CSRS & FERS Medical Disability Retirement: Cumulative Impact

In economics, the concept of cumulative growth is important in understanding the progressive and incremental increase, no matter how minimal in the short term, over decades and centuries upon an individual’s and the greater society’s wealth accumulation.  It is based upon the theoretical construct of cumulative growth that fortunes are created and retirement wealth is amassed.

Flat sorting machines at USPS distribution centers

Repetitive type of injuries are common when working with Flat Sorting Machines at USPS distribution centers

As a hypothetical parallelism, what consequence would such incremental but cumulative impact have upon one’s health and well-being?  If repetitive physical stress of a seemingly insignificant quantity were to impact a wrist, a knee, a shoulder, etc., would such de minimis physical pressure acquire a different result years and decades down the road?

Is it not tantamount to radioactive exposure, where the human tissue or organ can have effective resistance to contained amounts, but over time, can begin to deteriorate and cause tumors and mutated cells resulting in cancer? Or like the prisoner who digs his way out of prison with a pen knife — one scrape at a time until a hole large enough to accommodate one’s head and body is created over months and years? Or of stresses resulting in anxiety and panic attacks; perhaps at first a twinge of needle pricks, then after months and years, an overwhelming inability to breathe properly, until reactions of the need to take sudden flight, or paralysis of muscle movements and an inability to speak or move?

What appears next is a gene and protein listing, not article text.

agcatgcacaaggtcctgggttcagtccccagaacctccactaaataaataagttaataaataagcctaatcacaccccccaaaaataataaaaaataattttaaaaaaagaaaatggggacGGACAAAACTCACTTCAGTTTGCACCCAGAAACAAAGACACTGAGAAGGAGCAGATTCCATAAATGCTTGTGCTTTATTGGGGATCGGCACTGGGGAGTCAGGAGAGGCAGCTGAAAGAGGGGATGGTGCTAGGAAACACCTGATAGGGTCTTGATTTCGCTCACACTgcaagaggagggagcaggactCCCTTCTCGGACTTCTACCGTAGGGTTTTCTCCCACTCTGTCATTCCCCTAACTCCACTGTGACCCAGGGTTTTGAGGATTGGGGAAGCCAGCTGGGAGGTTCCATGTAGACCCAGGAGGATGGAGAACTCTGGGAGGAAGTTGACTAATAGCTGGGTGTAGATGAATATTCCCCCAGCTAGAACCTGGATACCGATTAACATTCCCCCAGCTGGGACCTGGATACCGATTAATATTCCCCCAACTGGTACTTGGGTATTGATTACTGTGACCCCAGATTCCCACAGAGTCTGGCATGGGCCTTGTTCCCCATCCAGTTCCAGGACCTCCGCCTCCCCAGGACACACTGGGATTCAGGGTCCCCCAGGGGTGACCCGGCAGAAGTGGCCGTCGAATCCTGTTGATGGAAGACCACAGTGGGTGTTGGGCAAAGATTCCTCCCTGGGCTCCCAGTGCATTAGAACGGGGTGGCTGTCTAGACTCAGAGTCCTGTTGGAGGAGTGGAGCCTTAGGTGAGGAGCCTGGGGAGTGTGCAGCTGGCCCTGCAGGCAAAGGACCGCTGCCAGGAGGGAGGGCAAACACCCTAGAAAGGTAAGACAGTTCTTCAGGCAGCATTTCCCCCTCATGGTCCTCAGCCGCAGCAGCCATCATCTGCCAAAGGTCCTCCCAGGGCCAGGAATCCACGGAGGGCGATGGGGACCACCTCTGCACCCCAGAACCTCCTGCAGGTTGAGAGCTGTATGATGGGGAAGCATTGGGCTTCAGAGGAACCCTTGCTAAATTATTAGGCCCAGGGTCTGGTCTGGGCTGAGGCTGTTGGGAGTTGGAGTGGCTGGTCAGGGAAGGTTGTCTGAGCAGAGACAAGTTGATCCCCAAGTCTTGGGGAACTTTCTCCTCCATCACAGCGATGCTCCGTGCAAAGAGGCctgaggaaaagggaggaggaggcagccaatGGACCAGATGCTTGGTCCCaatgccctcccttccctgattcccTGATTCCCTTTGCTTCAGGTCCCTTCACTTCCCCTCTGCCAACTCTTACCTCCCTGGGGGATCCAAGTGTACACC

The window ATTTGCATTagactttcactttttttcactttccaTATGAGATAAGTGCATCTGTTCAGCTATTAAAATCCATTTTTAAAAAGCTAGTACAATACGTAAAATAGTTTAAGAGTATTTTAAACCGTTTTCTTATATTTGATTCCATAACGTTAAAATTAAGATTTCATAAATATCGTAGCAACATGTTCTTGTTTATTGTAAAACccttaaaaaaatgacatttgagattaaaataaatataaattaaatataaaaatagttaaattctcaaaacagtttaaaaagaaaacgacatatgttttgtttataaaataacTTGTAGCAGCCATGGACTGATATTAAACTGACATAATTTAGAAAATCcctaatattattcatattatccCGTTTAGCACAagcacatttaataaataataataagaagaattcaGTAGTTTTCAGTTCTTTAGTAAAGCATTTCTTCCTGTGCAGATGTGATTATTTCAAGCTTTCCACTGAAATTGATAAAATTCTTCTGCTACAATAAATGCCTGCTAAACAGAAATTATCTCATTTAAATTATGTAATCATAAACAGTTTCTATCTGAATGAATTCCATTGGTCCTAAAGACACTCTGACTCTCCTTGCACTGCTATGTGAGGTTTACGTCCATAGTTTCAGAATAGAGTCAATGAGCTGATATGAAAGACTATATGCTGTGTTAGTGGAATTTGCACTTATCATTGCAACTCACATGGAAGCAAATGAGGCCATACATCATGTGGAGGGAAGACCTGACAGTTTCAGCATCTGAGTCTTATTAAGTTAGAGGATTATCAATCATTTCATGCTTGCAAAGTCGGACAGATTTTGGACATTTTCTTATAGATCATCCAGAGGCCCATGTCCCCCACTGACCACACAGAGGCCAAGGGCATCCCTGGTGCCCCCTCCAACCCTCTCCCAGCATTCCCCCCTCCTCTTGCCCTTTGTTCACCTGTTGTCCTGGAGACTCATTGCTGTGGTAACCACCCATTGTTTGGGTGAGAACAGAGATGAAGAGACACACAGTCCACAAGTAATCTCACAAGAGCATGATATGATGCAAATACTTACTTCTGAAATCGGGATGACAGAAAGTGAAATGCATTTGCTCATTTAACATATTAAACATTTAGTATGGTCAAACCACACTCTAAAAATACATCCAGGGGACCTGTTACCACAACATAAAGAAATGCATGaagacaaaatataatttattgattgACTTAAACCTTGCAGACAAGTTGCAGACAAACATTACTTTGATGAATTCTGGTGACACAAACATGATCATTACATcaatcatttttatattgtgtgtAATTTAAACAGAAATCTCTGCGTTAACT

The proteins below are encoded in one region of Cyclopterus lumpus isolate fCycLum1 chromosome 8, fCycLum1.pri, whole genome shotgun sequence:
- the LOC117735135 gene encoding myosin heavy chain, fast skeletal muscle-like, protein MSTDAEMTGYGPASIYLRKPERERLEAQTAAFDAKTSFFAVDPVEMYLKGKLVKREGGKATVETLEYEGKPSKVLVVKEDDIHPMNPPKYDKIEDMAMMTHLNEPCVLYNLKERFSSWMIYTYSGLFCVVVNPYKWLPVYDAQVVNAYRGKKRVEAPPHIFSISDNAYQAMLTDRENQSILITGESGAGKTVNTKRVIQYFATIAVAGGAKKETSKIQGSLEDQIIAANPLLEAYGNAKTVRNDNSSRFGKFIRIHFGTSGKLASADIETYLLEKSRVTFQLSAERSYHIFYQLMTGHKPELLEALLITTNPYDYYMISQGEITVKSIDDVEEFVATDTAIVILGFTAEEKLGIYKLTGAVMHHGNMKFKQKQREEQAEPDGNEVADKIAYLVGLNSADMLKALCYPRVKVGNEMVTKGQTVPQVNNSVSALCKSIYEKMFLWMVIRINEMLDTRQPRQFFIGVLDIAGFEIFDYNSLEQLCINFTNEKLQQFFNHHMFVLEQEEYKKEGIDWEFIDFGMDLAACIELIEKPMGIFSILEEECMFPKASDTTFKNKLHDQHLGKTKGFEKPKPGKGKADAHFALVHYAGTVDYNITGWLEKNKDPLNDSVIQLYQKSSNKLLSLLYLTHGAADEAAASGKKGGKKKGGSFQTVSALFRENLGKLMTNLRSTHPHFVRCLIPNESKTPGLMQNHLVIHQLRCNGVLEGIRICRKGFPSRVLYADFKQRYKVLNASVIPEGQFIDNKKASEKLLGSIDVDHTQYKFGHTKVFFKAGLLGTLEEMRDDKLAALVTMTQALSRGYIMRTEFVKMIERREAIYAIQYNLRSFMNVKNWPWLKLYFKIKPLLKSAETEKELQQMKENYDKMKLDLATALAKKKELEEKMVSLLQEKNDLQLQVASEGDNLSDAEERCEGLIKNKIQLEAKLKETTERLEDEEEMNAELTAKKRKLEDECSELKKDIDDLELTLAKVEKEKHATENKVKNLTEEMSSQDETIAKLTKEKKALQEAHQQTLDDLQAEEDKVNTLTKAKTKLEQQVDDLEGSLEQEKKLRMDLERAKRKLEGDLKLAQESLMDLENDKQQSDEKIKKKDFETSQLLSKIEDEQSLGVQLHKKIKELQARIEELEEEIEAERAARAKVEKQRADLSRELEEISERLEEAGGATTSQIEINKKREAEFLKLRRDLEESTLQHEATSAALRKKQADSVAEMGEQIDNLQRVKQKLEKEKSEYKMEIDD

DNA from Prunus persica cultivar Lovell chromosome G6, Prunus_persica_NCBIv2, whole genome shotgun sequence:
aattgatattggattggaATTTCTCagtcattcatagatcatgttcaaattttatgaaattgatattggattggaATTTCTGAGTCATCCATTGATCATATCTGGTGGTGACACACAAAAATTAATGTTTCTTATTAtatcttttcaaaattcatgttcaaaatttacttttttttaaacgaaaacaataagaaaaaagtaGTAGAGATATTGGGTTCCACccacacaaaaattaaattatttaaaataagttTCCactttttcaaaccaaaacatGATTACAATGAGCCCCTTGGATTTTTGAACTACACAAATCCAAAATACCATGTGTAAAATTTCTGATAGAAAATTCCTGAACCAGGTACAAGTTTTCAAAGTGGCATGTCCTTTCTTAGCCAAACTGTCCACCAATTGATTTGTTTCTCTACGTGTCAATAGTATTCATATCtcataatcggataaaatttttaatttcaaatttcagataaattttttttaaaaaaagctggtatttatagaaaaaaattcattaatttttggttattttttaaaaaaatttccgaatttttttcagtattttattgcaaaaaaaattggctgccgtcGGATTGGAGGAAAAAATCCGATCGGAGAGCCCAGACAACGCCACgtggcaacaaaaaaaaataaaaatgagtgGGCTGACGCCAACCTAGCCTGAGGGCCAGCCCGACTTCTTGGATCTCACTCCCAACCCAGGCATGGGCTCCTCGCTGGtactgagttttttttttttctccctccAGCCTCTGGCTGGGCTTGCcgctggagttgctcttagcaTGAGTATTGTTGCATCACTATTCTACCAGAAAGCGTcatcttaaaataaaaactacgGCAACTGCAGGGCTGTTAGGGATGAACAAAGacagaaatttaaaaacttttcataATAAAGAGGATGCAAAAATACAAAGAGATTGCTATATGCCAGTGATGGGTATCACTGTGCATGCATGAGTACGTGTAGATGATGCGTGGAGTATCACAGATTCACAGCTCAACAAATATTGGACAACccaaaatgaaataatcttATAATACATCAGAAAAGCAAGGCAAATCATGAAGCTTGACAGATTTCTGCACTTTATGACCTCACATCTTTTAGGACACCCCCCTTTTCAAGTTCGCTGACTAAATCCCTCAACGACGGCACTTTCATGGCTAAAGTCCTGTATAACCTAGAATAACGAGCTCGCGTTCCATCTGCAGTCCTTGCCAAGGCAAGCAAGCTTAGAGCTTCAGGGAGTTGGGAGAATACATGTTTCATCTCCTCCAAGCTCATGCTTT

Maintaining poor sitting postures for long periods of time

Maintaining poor sitting postures for long periods of time may increase the risk of developing musculoskeletal disorders (MSDs)

For Federal and Postal employees who have had a long and productive career with the Federal Government or the U.S. Postal Service, the mystery of cumulative impact upon one’s health, through repetitive, incremental, and insidious influences withstood over time, often results in self-denial and a sense of failure.  But there is a limit as to what the human body and psyche can take on.

Federal Disability Retirement benefits are simply an employment component offered to all Federal and Postal employees, whether one is under FERS or CSRS, filed ultimately with the U.S. Office of Personnel Management, and is merely an intelligent recognition by the Federal Government that the limitations of human invincibility can be addressed by allowing for a change of careers, by providing for a foundational security to one’s livelihood. Federal Disability Retirement — a viable option in recognition of the age-old concept of cumulative impact, both in economics and in the complex world we occupy.

Sincerely,

Robert R. McGill, Esquire

 

OPM Disability Retirement: The Semblance of Joy

Happiness is but a fleeting moment; satisfaction is but the natural result of completion; but joy, that is a tincture derived from the depths of one’s soul.  Perhaps there is an element of word-play; how we define levels of emotional states of being can depend upon the contextual usage of each conceptual construct, and in the end it is how we have described a given set of circumstances, based upon our personal experiential encounters and what sense of being we perceived at the time.